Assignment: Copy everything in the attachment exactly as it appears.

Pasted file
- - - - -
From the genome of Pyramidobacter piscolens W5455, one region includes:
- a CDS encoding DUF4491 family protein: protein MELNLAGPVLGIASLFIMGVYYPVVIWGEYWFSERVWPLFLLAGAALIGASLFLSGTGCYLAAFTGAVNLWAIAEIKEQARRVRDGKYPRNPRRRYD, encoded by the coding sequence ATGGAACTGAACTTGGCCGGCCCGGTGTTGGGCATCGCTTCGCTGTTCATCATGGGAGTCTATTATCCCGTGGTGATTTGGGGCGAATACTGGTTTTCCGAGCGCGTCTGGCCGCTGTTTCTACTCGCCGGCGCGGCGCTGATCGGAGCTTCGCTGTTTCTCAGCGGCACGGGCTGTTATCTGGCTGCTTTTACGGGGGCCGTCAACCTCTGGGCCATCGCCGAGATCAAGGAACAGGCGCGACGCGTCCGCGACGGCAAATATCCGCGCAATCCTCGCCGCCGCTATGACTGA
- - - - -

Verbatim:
From the genome of Pyramidobacter piscolens W5455, one region includes:
- a CDS encoding DUF4491 family protein: protein MELNLAGPVLGIASLFIMGVYYPVVIWGEYWFSERVWPLFLLAGAALIGASLFLSGTGCYLAAFTGAVNLWAIAEIKEQARRVRDGKYPRNPRRRYD, encoded by the coding sequence ATGGAACTGAACTTGGCCGGCCCGGTGTTGGGCATCGCTTCGCTGTTCATCATGGGAGTCTATTATCCCGTGGTGATTTGGGGCGAATACTGGTTTTCCGAGCGCGTCTGGCCGCTGTTTCTACTCGCCGGCGCGGCGCTGATCGGAGCTTCGCTGTTTCTCAGCGGCACGGGCTGTTATCTGGCTGCTTTTACGGGGGCCGTCAACCTCTGGGCCATCGCCGAGATCAAGGAACAGGCGCGACGCGTCCGCGACGGCAAATATCCGCGCAATCCTCGCCGCCGCTATGACTGA